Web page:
Delayed union

From Dog
Sclerotic fracture end of the radius in a dog with nonunion following fracture repair[1]

Delayed union or nonunion are a bone disease characterized by prolonged or absent fracture healing.

The rate of nonunion fracture is reported to be 3.4% of the total bone fractures in dogs. Nonunion is defined as the cessation of all reparative processes of healing without bony union. These fractures show movement at the fracture site and will not heal without surgical intervention[2].

There are a number of causes:

  • Excessive fracture movement, instability[3]
  • Osteomyelitis
  • Systemic disease resulting in delayed osteoclastic activity - e.g bacteremia, neoplasia, chronic fever
  • Hypocalcemia

Clinically affected dogs usually present with chronic lameness associated with orthopedic repair of a fracture. Joint stiffness, lethargy, regional swelling and fever may be apparent with secondary osteomyelitis.

Diagnosis is usually based on clinical evidence of poor fracture healing and definitive confirmation is usually obtained on radiographic analysis of fracture site[4].

Treatment usually requires improving fracture stability, and removing underlying metabolic or inflammatory disease.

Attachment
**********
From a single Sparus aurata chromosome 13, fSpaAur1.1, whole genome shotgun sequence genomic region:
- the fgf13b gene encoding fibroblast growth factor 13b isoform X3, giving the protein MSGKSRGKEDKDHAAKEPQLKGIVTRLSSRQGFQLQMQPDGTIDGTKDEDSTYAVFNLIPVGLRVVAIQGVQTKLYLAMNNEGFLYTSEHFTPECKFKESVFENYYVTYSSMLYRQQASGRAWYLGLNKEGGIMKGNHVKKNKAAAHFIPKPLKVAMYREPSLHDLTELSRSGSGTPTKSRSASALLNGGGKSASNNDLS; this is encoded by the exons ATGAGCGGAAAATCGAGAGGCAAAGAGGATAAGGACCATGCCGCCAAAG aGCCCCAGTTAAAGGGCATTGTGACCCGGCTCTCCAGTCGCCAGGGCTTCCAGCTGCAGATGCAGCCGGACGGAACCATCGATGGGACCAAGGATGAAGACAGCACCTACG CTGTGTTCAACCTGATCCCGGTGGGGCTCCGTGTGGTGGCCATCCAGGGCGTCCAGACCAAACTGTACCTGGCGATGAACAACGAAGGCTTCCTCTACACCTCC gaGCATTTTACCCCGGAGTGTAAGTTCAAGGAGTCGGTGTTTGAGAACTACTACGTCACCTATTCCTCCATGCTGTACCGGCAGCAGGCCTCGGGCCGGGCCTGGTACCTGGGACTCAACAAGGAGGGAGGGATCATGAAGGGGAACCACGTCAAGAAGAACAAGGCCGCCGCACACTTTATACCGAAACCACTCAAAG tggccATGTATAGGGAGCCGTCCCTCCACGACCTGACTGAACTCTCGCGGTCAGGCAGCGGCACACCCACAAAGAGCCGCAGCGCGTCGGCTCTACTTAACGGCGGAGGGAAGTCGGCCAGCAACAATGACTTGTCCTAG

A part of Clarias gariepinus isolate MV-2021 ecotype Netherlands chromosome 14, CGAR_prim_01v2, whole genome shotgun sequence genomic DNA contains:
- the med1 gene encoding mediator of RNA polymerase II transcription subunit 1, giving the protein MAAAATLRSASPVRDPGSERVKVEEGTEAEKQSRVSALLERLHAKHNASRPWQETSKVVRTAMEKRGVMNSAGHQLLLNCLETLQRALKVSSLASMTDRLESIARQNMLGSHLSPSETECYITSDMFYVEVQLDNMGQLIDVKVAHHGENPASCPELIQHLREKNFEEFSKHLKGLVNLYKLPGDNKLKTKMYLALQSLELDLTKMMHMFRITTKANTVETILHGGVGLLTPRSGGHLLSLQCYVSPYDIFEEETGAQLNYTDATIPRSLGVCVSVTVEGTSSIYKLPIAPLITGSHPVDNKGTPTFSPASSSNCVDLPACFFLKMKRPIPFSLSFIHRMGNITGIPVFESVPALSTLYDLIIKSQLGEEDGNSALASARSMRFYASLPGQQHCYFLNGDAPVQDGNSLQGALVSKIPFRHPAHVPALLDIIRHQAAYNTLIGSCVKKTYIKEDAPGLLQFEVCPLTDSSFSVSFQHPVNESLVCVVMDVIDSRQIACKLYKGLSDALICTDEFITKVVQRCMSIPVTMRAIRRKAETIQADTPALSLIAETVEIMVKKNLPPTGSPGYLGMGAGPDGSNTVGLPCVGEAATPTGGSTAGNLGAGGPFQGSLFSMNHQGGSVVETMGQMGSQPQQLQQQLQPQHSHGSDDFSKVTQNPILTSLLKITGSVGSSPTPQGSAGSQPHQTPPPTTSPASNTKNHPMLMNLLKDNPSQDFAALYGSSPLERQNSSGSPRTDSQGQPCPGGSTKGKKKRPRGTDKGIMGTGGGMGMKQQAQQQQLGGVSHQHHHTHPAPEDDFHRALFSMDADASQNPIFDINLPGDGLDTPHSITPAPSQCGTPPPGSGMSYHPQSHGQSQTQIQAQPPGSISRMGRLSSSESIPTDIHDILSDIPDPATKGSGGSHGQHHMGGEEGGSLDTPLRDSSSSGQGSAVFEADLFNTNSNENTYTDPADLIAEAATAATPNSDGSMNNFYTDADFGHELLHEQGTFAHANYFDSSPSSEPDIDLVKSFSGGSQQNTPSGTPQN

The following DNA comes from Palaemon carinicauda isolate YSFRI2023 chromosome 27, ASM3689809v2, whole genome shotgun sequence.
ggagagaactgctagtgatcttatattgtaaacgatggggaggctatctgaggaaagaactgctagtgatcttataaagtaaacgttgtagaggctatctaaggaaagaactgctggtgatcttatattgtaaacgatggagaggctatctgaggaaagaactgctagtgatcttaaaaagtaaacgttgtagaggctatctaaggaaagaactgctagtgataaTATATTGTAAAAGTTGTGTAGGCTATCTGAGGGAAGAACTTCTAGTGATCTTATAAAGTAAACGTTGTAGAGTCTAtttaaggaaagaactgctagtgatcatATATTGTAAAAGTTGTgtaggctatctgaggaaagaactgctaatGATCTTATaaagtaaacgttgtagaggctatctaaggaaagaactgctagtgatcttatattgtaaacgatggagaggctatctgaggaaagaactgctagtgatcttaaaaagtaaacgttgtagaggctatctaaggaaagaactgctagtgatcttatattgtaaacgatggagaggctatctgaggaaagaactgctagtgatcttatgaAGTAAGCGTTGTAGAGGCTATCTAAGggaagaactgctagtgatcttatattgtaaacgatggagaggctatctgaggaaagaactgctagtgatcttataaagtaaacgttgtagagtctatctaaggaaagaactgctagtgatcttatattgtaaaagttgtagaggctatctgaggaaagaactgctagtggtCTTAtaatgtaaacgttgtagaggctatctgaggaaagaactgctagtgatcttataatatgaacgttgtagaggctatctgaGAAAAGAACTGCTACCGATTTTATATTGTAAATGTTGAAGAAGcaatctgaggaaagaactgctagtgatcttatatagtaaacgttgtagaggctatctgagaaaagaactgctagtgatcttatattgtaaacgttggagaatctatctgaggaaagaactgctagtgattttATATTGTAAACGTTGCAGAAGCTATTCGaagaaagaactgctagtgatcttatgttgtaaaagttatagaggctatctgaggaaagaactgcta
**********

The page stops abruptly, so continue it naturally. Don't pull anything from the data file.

Nonunion fractures often require the addition of cancellous bone autograft at the fracture site to stabilize the bone fracture.

Use of external fixators may be required in serious cases[5], or the exotic use of bone transport osteogenesis following resection of the nonunion segment of bone[6].

References

  1. Lee, HB et al (2009) Augmentation of bone healing of nonunion fracture using stem cell based tissue engineering in a dog: a case report. Veterinarni Medicina 54(4):198–203
  2. Millis DL & Jackson AM (2003) Delayed union, nonunion, and malunions. . In: Slatter D. (ed.): Textbook of Small Animal Surgery. 3rd ed. W.R, Saunders, Philadelphia. pp:1849–1861
  3. Perren SM (1979) Physical and biological aspects of fracture healing with special reference to internal fixation. Clin Orthop Rel Res 138:175
  4. Heppenstall RB (1980) Fracture Treatment and Healing. Philadelphia, WB Saunders
  5. Yardimci C et al (2011) Management of femoral fractures in dogs with unilateral semicircular external skeletal fixators. Vet Surg 40(3):379-387
  6. Ting D et al (2010) Bone transport osteogenesis for treatment of canine osteomyelitis. A report of two cases. Vet Comp Orthop Traumatol 23(2):134-140